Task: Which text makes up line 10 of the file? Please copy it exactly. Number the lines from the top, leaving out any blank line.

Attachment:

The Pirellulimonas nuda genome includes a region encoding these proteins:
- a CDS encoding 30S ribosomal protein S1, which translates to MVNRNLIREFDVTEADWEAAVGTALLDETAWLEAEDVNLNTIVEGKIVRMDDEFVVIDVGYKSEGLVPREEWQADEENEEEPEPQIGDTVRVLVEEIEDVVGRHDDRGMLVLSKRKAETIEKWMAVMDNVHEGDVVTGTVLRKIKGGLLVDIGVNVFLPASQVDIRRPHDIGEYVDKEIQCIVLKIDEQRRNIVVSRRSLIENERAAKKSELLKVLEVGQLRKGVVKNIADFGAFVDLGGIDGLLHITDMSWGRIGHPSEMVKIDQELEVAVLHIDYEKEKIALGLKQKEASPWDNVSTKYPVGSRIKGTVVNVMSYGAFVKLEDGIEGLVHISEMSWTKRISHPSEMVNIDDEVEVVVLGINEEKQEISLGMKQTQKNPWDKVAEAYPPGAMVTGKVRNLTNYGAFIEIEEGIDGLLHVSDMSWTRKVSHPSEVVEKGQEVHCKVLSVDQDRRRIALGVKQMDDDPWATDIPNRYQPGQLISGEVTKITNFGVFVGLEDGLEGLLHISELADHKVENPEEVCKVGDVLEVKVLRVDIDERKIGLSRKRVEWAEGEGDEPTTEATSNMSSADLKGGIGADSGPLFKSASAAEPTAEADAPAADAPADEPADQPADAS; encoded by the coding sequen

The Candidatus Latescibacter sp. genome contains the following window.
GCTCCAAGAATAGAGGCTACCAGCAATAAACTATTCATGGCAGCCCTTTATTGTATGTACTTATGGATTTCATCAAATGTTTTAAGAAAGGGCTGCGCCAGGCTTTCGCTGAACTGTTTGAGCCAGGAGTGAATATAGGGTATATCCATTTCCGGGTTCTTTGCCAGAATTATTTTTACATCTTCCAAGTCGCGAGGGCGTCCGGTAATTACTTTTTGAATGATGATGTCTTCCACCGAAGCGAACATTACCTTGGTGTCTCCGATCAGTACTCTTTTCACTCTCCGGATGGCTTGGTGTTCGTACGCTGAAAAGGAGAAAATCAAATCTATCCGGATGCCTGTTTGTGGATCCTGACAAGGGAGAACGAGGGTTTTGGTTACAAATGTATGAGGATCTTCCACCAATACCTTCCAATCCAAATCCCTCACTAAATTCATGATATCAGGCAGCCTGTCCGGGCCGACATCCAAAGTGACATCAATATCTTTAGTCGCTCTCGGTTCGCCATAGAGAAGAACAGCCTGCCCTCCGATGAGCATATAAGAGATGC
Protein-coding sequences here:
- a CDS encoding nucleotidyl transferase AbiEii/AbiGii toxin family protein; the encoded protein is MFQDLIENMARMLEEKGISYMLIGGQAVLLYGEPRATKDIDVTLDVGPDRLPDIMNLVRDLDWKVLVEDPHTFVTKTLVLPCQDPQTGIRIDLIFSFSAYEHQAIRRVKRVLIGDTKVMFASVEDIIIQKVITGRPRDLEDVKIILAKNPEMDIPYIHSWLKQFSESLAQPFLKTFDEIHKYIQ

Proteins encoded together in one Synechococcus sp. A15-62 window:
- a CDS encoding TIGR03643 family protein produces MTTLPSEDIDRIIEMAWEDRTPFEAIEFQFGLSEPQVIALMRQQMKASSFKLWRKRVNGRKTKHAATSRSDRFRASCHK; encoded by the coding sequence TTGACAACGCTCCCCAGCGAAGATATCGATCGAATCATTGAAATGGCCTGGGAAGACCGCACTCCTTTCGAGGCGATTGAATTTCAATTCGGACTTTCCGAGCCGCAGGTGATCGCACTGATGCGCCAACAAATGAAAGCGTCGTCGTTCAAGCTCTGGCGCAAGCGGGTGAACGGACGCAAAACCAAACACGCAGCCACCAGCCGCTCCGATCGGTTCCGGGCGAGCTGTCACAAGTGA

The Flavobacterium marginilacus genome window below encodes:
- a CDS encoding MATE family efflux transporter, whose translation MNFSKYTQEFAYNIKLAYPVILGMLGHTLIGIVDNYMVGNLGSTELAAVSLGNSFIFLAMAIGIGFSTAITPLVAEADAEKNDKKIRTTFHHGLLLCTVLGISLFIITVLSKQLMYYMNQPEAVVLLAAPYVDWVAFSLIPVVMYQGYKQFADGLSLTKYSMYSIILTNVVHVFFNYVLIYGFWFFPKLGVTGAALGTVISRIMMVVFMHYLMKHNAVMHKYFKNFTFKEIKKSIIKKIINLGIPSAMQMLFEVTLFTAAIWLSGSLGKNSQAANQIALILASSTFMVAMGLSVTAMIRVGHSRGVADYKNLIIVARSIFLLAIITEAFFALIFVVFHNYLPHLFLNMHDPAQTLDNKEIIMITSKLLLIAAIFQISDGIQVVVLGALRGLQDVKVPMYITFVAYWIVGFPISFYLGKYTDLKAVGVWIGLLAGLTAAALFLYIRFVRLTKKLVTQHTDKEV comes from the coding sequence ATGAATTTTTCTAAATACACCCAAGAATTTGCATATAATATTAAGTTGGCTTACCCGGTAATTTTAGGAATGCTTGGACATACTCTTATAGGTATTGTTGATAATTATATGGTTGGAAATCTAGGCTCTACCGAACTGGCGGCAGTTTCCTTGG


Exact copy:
- a CDS encoding MATE family efflux transporter, whose translation MNFSKYTQEFAYNIKLAYPVILGMLGHTLIGIVDNYMVGNLGSTELAAVSLGNSFIFLAMAIGIGFSTAITPLVAEADAEKNDKKIRTTFHHGLLLCTVLGISLFIITVLSKQLMYYMNQPEAVVLLAAPYVDWVAFSLIPVVMYQGYKQFADGLSLTKYSMYSIILTNVVHVFFNYVLIYGFWFFPKLGVTGAALGTVISRIMMVVFMHYLMKHNAVMHKYFKNFTFKEIKKSIIKKIINLGIPSAMQMLFEVTLFTAAIWLSGSLGKNSQAANQIALILASSTFMVAMGLSVTAMIRVGHSRGVADYKNLIIVARSIFLLAIITEAFFALIFVVFHNYLPHLFLNMHDPAQTLDNKEIIMITSKLLLIAAIFQISDGIQVVVLGALRGLQDVKVPMYITFVAYWIVGFPISFYLGKYTDLKAVGVWIGLLAGLTAAALFLYIRFVRLTKKLVTQHTDKEV comes from the coding sequence ATGAATTTTTCTAAATACACCCAAGAATTTGCATATAATATTAAGTTGGCTTACCCGGTAATTTTAGGAATGCTTGGACATACTCTTATAGGTATTGTTGATAATTATATGGTTGGAAATCTAGGCTCTACCGAACTGGCGGCAGTTTCCTTGG